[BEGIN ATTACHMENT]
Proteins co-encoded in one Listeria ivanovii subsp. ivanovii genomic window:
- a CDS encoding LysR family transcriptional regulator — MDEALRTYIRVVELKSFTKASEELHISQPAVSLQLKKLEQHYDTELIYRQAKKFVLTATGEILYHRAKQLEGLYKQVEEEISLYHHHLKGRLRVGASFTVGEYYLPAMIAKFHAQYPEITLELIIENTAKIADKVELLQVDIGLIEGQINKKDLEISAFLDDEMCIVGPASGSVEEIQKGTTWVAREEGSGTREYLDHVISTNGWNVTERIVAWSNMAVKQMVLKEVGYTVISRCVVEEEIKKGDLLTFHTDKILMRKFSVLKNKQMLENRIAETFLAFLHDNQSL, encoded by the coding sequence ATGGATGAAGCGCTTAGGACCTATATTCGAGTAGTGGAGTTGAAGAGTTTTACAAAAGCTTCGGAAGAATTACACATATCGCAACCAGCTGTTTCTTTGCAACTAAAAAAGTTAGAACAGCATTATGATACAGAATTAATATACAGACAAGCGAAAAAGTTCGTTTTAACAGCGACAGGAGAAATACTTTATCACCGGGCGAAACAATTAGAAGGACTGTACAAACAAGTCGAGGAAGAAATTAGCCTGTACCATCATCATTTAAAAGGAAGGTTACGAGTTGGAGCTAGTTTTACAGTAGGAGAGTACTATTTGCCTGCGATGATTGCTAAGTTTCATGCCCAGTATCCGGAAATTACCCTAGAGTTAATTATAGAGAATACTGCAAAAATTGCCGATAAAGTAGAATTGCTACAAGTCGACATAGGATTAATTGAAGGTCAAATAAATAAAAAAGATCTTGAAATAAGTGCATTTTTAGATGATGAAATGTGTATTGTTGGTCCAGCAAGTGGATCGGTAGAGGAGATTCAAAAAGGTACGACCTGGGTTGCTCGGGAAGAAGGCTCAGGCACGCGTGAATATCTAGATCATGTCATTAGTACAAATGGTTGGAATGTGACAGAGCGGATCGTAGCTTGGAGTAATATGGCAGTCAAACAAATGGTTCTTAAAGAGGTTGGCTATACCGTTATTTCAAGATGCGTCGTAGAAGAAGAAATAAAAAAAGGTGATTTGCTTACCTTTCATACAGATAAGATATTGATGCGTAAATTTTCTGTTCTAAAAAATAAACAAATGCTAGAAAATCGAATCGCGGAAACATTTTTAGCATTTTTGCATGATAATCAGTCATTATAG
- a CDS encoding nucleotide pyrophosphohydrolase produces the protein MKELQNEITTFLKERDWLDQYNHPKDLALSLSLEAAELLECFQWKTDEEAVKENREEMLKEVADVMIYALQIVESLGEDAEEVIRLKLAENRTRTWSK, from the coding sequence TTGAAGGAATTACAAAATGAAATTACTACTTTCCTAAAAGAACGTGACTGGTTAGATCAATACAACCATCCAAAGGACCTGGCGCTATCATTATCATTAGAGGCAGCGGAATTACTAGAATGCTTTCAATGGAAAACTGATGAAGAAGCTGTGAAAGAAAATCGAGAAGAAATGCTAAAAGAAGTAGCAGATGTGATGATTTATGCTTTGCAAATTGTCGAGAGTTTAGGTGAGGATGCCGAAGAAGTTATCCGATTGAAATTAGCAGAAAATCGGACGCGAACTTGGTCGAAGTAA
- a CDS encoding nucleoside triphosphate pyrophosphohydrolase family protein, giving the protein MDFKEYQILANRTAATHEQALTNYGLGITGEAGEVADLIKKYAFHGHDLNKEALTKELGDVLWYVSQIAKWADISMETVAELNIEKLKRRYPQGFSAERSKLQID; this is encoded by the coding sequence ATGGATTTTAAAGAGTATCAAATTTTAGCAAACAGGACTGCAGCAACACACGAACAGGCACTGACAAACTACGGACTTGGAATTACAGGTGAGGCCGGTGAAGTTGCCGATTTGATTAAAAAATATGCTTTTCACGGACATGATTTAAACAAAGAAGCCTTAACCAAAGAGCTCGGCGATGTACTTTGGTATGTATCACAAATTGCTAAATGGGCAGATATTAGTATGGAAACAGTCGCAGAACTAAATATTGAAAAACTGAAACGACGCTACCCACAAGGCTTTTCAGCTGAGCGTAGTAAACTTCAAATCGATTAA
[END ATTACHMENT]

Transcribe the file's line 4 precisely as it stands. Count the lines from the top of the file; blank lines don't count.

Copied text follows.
- a CDS encoding nucleoside triphosphate pyrophosphohydrolase family protein, giving the protein MDFKEYQILANRTAATHEQALTNYGLGITGEAGEVADLIKKYAFHGHDLNKEALTKELGDVLWYVSQIAKWADISMETVAELNIEKLKRRYPQGFSAERSKLQID; this is encoded by the coding sequence ATGGATTTTAAAGAGTATCAAATTTTAGCAAACAGGACTGCAGCAACACACGAACAGGCACTGACAAACTACGGACTTGGAATTACAGGTGAGGCCGGTGAAGTTGCCGATTTGATTAAAAAATATGCTTTTCACGGACATGATTTAAACAAAGAAGCCTTAACCAAAGAGCTCGGCGATGTACTTTGGTATGTATCACAAATTGCTAAATGGGCAGATATTAGTATGGAAACAGTCGCAGAACTAAATATTGAAAAACTGAAACGACGCTACCCACAAGGCTTTTCAGCTGAGCGTAGTAAACTTCAAATCGATTAA